As much as we like to believe that games are meant as a form of escapism, that much of what they portray or show is something fantastical or unrealistic, and that it would never be able to happen in the real world or be portrayed as such, these days what developers place into games is very much real, and sometimes very much like what the real world would be like, even if the context in which it’s placed is one that is fictional or not altogether something immediately apparent. That’s why when they portray something traumatic, disconcerting, or difficult, that it shouldn’t be something that we discard, or worse, disdain.
While it’s nice to have a little bit of context through the launcher quotes in this project for what is going on with the games in this series, sometimes it’s a good thing that things are a bit vague, or that they aren’t quite as clear until you begin playing the game. Some of that is purposeful intention on the part of the developers – they want you to be able to come to your own conclusions, or try to figure out what they might have wanted to do when they were creating the game. Others have an intention but are vague enough that you have to work out what might be going on, and even then, perhaps come to a conclusion the developer may not have intended.
Work ethic is something that I think gets a little bit of an underappreciation these days. Part of the reason for that is that as a concept, it isn’t as sexy of a marketable term for oneself like “driven” or “self-starter” or “team player” or any of those other words. Work ethic and effort just is. It’s sustained, quiet, and part of a repeated and regular process to keep being excellent.
One of the interesting things about this project is figuring out what makes the various games go, in a sense. Because for some entries, there haven’t been as obvious of a clue to them, such as within the launcher quote or in the developer’s own thoughts, for some days you’re kind of left to your own devices to see what’s out there and also figure out how it works. Much of the time, the figuring out of things is part of the fun of Meditation Games.
It seems a little cliche, but the old saying about it being more about the journey than the destination probably applies more to road trips and travel away from home than with anything else, at least in the literal sense of the saying. After all, part of the whole point of a trip isn’t as much about where you end up as where you end up going in the process. Most trips that are planned are planned around several stops, spending time in a few different places, and accomplishing an overall goal of taking the time to not be in a destination that is either your home or at work.
For as big as certain things are to the point where they can’t helped but be noticed or seen, there’s a certain amount of value to focusing on some of the littler things in life every so often. We get so caught up in what’s in front of us for so long that we tend to forget that there are things that are happening just out of the periphery of our sight or our notice, but which are still important in the grand scheme of what could be considered life on this planet.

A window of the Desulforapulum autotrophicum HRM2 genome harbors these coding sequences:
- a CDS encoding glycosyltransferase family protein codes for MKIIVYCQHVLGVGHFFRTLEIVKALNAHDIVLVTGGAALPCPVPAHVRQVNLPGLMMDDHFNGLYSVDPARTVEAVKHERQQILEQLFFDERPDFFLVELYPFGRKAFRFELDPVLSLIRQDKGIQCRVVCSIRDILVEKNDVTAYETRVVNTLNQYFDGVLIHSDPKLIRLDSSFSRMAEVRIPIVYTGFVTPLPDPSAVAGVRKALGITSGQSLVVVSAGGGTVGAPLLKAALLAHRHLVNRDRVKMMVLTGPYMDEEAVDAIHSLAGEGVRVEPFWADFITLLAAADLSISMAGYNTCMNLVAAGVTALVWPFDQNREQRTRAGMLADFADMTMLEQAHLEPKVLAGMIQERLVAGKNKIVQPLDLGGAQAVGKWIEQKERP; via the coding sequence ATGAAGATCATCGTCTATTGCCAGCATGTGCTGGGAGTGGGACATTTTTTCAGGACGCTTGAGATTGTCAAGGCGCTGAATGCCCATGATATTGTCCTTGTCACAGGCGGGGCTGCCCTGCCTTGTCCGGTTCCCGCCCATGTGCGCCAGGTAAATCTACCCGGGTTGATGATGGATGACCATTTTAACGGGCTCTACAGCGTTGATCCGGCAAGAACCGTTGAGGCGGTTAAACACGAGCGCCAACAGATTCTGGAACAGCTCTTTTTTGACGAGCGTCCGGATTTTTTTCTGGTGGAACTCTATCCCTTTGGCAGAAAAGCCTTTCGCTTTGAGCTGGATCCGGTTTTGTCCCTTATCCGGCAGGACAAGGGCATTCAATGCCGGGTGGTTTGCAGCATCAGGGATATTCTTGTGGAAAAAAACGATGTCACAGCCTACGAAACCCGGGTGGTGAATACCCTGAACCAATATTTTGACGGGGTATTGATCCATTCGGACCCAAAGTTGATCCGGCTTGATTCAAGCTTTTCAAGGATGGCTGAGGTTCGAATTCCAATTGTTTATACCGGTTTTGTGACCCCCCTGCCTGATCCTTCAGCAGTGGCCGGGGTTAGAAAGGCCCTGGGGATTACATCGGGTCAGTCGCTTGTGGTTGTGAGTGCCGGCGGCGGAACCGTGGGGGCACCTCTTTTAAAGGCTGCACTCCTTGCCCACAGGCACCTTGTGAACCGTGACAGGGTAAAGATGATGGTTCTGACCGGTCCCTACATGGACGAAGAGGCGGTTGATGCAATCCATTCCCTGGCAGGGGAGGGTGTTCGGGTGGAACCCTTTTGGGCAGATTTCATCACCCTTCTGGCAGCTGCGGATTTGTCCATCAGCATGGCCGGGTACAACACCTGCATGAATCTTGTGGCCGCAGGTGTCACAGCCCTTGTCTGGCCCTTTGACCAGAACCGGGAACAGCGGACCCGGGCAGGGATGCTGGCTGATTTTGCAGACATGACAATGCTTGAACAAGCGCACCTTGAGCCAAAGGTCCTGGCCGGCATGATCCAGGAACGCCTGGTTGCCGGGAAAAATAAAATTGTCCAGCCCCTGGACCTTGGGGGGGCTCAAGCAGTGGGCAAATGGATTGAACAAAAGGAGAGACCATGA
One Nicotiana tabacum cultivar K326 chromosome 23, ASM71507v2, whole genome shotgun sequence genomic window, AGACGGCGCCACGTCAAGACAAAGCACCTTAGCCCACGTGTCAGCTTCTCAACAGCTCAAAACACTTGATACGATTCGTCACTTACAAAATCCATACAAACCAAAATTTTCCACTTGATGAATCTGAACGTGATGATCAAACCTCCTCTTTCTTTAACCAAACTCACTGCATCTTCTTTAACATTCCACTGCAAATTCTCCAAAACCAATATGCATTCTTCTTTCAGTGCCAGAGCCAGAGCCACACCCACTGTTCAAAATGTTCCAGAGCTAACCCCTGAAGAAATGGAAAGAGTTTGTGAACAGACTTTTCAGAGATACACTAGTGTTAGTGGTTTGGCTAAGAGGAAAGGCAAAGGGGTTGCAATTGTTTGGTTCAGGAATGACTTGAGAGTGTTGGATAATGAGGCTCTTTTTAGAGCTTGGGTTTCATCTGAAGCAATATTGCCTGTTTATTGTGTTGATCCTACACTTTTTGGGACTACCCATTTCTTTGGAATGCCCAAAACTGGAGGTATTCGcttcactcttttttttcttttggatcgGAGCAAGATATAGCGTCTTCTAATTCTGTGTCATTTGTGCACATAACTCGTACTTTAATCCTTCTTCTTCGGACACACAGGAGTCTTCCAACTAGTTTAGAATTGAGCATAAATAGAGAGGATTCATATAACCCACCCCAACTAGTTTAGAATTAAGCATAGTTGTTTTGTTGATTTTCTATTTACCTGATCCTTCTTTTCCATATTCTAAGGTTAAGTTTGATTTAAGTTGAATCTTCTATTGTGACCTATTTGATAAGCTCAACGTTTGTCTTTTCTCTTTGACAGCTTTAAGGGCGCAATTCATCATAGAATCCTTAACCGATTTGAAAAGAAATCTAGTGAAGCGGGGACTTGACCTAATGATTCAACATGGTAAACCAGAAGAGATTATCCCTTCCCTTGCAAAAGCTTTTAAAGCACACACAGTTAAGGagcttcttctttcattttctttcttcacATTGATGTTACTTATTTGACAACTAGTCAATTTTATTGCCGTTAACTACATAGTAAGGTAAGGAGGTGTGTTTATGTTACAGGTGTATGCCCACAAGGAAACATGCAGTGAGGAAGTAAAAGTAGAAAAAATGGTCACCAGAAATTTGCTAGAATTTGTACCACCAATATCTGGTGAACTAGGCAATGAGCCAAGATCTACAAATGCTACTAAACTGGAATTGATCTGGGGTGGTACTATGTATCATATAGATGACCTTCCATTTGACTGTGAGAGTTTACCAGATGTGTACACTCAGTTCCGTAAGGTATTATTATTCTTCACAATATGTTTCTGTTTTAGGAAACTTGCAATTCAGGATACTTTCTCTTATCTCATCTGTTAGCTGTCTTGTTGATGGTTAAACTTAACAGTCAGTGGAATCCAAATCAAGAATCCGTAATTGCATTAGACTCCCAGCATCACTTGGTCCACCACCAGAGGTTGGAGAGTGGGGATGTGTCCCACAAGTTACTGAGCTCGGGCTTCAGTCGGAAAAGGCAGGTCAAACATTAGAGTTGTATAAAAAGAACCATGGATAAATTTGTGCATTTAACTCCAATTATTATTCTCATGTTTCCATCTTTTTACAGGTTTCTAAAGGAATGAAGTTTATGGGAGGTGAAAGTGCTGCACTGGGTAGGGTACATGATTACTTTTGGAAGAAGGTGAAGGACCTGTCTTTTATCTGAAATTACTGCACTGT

It’s fairly fitting that after we just had another entry in the Meditation Games collection that talked about the decisions you make before you move, that we inevitably were going to have one about the decisions you make after you’ve moved. Just as there’s a certain sense of organizing and packing away one’s life in one sense, there’s definitely another process involved in terms of getting it all unpacked and organized once you’re in a new place with new aspirations and a new lease (in some cases literally) on life as a whole.
This time of year, at least where I am, is always one of my favorite times. The weather finally stops teasing being warm and actually begins to be warm, that subsequent warmth isn’t terribly and overbearingly hot but is instead comfortable and nice to go out in. Sure, if you’re an adult you no longer get that “school’s out” feeling that you get when you used to get three months off of class out of the year, but ther eare other ways in which the summer holiday gets celebrated as an adult – either with beach trips, or barbeques, or by summer events.
The process of moving has always been multi-faceted in many ways, beyond just trying to pick up tent stakes and move somewhere else for whatever reason. It’s an opportunity to think about how you approach things as you start over in a new place, a way to reflect on memories that you’ve had while you’ve been living where you’ve been, and in the case of this developer’s Meditation Games entry, to organize your life and also figure out what goes with you.
There’s a few analogies that have been attempted to try to explain to people who don’t typically have anxiety attacks what it’s like to have them and live with the fact that they can be had at any point and for a variety of reasons. A big part of trying to couch it in this way is to try to ensure that there is the right kind of empathy and also approach that comes with trying to better understand those that live with anxiety. Of the many that I’ve been shown, the one that the developers in this Meditation Games entry use, that of a fog of darkness and a struggle and a continuous journey towards a light of hope and clarity, is among the best I’ve seen.